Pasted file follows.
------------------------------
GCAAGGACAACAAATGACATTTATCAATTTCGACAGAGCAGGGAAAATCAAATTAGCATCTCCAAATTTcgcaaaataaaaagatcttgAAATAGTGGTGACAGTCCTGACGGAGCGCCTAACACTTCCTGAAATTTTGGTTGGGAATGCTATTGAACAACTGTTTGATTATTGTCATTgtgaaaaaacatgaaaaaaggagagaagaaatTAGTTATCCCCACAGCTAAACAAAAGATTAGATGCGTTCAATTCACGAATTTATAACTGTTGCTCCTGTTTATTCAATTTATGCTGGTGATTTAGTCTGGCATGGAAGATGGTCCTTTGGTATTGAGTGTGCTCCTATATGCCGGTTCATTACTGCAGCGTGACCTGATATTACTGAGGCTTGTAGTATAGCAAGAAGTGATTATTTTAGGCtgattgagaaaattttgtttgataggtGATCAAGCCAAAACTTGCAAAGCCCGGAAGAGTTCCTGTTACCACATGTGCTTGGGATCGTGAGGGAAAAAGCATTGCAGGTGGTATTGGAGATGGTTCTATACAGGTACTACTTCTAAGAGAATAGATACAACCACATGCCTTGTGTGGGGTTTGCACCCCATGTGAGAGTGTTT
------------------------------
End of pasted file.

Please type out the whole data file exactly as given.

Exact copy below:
GCAAGGACAACAAATGACATTTATCAATTTCGACAGAGCAGGGAAAATCAAATTAGCATCTCCAAATTTcgcaaaataaaaagatcttgAAATAGTGGTGACAGTCCTGACGGAGCGCCTAACACTTCCTGAAATTTTGGTTGGGAATGCTATTGAACAACTGTTTGATTATTGTCATTgtgaaaaaacatgaaaaaaggagagaagaaatTAGTTATCCCCACAGCTAAACAAAAGATTAGATGCGTTCAATTCACGAATTTATAACTGTTGCTCCTGTTTATTCAATTTATGCTGGTGATTTAGTCTGGCATGGAAGATGGTCCTTTGGTATTGAGTGTGCTCCTATATGCCGGTTCATTACTGCAGCGTGACCTGATATTACTGAGGCTTGTAGTATAGCAAGAAGTGATTATTTTAGGCtgattgagaaaattttgtttgataggtGATCAAGCCAAAACTTGCAAAGCCCGGAAGAGTTCCTGTTACCACATGTGCTTGGGATCGTGAGGGAAAAAGCATTGCAGGTGGTATTGGAGATGGTTCTATACAGGTACTACTTCTAAGAGAATAGATACAACCACATGCCTTGTGTGGGGTTTGCACCCCATGTGAGAGTGTTT